Google Nest Hub
If you like the idea of a smart video hub that lets you display your photos, watch YouTube, listen to podcasts, and control you lights with your voice, but you don't want a video camera watching you all the time, this is the gadget for you. Unlike Google's more expensive Nest Hub Max, the Nest Hub has no built-in camera to watch you. So it's perfect for your bedside table. Which is where Google hopes you'll put it so it can do some sleep sensing, a feature Google added that uses motion and sound to monitor your sleep. Wake up every morning and it'll tell you if you slept, when you slept, and how your slept. And it's got three built-in microphones, so maybe switch those and the sleep sensing off when your friend with benefits comes for a visit. Google doesn't need to track every aspect of your life!
What could happen if something goes wrong?
Google seems to do a better job than some of the other Big Tech companies when it comes to privacy (looking at you Facebook). That said, you should be aware they are a huge ad company that needs your data to sell ads. Google promises that your voice recordings won’t be used to send you personalized ads, but they admit transcripts of your voice interactions with your Google Nest Hub may. Google uses your personal information to show you ads all over the place like in your Gmail, in your favorite Solitaire app, on partner websites, and on YouTube. Yup, the ads are everywhere.
We do like that users are now automatically opted out of Google's human review of voice recordings, because that was super creepy. We also like that Google does try to communicate with users how they collect and use data, like the sleep sensing data this device collects, in their Safety Center. They claim that sleeps sensing data is not used for ad personalization, which is good. Google does collect a lot of other data on you though, especially if you don't take the time to adjust your privacy settings to lock down just how much info they can gather. You should absolutely take the time to adjust these privacy settings. Just beware, you will get notifications that some things might not work right if you change settings. That’s annoying, and probably worth it for a little more privacy. If you don't take the time, it's possible Google can get to know you really well, maybe too well. Maybe they recognize you from all the times you ordered plain cheese pizza. They know you are single because who orders plain cheese pizza? Just kidding, they know you're single because of all those pedicure appointments you've booked for one. Maybe it's OK Google knows you so well? Maybe it's creepy.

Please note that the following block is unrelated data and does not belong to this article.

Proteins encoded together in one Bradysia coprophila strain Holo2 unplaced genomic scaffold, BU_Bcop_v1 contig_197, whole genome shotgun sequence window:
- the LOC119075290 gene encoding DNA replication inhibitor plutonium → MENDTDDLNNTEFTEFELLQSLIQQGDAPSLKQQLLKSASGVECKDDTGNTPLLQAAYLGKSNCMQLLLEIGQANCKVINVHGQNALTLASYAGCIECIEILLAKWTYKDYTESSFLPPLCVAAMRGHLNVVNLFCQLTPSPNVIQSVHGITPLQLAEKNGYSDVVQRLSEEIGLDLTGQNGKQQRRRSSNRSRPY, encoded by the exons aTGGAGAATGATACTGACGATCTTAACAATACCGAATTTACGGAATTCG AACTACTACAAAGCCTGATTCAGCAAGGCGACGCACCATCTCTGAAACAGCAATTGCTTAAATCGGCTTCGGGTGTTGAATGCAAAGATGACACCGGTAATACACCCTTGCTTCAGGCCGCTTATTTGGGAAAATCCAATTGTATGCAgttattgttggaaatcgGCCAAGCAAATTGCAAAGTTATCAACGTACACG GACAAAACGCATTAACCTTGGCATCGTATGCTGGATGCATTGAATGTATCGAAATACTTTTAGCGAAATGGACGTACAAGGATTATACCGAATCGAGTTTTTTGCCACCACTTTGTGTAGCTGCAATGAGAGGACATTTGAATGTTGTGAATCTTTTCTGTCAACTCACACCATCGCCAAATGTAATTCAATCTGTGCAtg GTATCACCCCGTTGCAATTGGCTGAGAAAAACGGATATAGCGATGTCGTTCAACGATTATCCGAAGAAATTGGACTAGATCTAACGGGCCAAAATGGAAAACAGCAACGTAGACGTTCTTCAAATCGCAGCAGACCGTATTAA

Tips to protect yourself
- Visit privacy controls to adjust the amount of data collected
- Delete your historical data from time to time
- Review Nest privacy tips
What can be used to sign up?
What data does the company collect?
Name, email, phone number, address
How does the company use this data?
How can you control your data?
What is the company’s known track record of protecting users’ data?
In August 2019, the company admitted that partners who work to analyze voice snippets from the Assistant leaked the voice snippets of some Dutch users. More than 1,000 private conversations were sent to a Belgian news outlet, some of the messages reportedly revealed sensitive information such as medical conditions and customer addresses. In December 2018, a bug exposed the data of 52.5 million Google+ users.
Can this product be used offline?
User-friendly privacy information?
Google provides a page with privacy information about Nest.
Links to privacy information
Does this product meet our Minimum Security Standards?
Uses encryption in transit and at rest.
Google has a Security Rewards program.
Is this AI untrustworthy?
What kind of decisions does the AI make about you or for you?
Google uses natural language processing to understand you and to generate answers to your requests. Newest Google Nest Hub uses sleep sensing to track the sleep of the person closest to the display. It detects movement and breathing, as well as sounds like snoring and coughing, plus environmental factors like light and temperature in the room.
Is the company transparent about how the AI works?
Does the user have control over the AI features?
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